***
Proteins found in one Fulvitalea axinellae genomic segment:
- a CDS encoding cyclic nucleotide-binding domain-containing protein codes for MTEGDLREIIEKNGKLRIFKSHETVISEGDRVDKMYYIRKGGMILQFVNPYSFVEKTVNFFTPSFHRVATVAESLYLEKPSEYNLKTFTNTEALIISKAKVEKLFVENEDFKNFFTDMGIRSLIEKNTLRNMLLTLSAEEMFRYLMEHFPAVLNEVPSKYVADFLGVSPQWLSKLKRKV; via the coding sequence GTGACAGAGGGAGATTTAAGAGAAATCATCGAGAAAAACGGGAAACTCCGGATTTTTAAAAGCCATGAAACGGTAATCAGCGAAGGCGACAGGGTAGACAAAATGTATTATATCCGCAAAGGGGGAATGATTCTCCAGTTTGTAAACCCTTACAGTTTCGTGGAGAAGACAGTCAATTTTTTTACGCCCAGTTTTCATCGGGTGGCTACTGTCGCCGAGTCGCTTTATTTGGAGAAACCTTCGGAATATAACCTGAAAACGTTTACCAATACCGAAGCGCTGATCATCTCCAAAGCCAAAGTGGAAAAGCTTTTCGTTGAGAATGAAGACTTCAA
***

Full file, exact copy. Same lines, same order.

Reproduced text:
Proteins found in one Fulvitalea axinellae genomic segment:
- a CDS encoding cyclic nucleotide-binding domain-containing protein codes for MTEGDLREIIEKNGKLRIFKSHETVISEGDRVDKMYYIRKGGMILQFVNPYSFVEKTVNFFTPSFHRVATVAESLYLEKPSEYNLKTFTNTEALIISKAKVEKLFVENEDFKNFFTDMGIRSLIEKNTLRNMLLTLSAEEMFRYLMEHFPAVLNEVPSKYVADFLGVSPQWLSKLKRKV; via the coding sequence GTGACAGAGGGAGATTTAAGAGAAATCATCGAGAAAAACGGGAAACTCCGGATTTTTAAAAGCCATGAAACGGTAATCAGCGAAGGCGACAGGGTAGACAAAATGTATTATATCCGCAAAGGGGGAATGATTCTCCAGTTTGTAAACCCTTACAGTTTCGTGGAGAAGACAGTCAATTTTTTTACGCCCAGTTTTCATCGGGTGGCTACTGTCGCCGAGTCGCTTTATTTGGAGAAACCTTCGGAATATAACCTGAAAACGTTTACCAATACCGAAGCGCTGATCATCTCCAAAGCCAAAGTGGAAAAGCTTTTCGTTGAGAATGAAGACTTCAA